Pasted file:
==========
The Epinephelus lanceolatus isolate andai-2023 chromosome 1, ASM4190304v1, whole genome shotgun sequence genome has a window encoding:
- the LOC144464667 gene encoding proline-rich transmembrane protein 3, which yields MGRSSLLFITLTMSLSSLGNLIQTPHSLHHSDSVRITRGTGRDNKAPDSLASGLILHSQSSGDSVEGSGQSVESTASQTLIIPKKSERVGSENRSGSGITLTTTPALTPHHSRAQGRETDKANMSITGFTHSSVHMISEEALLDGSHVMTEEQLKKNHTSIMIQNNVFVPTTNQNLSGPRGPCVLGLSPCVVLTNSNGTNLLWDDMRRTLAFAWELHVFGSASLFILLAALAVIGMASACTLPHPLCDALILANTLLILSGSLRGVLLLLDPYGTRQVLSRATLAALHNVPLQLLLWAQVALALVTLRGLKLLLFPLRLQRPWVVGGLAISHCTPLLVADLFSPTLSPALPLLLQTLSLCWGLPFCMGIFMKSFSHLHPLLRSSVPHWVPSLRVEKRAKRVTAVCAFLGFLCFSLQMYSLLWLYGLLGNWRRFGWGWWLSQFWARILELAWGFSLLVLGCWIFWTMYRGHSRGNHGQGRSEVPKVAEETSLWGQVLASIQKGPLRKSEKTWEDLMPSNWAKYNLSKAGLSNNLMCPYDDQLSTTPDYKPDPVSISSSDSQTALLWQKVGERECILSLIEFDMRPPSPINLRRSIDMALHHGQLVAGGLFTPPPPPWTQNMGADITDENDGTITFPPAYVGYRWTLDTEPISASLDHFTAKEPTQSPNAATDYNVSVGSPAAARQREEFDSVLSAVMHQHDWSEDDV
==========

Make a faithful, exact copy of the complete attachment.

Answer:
The Epinephelus lanceolatus isolate andai-2023 chromosome 1, ASM4190304v1, whole genome shotgun sequence genome has a window encoding:
- the LOC144464667 gene encoding proline-rich transmembrane protein 3, which yields MGRSSLLFITLTMSLSSLGNLIQTPHSLHHSDSVRITRGTGRDNKAPDSLASGLILHSQSSGDSVEGSGQSVESTASQTLIIPKKSERVGSENRSGSGITLTTTPALTPHHSRAQGRETDKANMSITGFTHSSVHMISEEALLDGSHVMTEEQLKKNHTSIMIQNNVFVPTTNQNLSGPRGPCVLGLSPCVVLTNSNGTNLLWDDMRRTLAFAWELHVFGSASLFILLAALAVIGMASACTLPHPLCDALILANTLLILSGSLRGVLLLLDPYGTRQVLSRATLAALHNVPLQLLLWAQVALALVTLRGLKLLLFPLRLQRPWVVGGLAISHCTPLLVADLFSPTLSPALPLLLQTLSLCWGLPFCMGIFMKSFSHLHPLLRSSVPHWVPSLRVEKRAKRVTAVCAFLGFLCFSLQMYSLLWLYGLLGNWRRFGWGWWLSQFWARILELAWGFSLLVLGCWIFWTMYRGHSRGNHGQGRSEVPKVAEETSLWGQVLASIQKGPLRKSEKTWEDLMPSNWAKYNLSKAGLSNNLMCPYDDQLSTTPDYKPDPVSISSSDSQTALLWQKVGERECILSLIEFDMRPPSPINLRRSIDMALHHGQLVAGGLFTPPPPPWTQNMGADITDENDGTITFPPAYVGYRWTLDTEPISASLDHFTAKEPTQSPNAATDYNVSVGSPAAARQREEFDSVLSAVMHQHDWSEDDV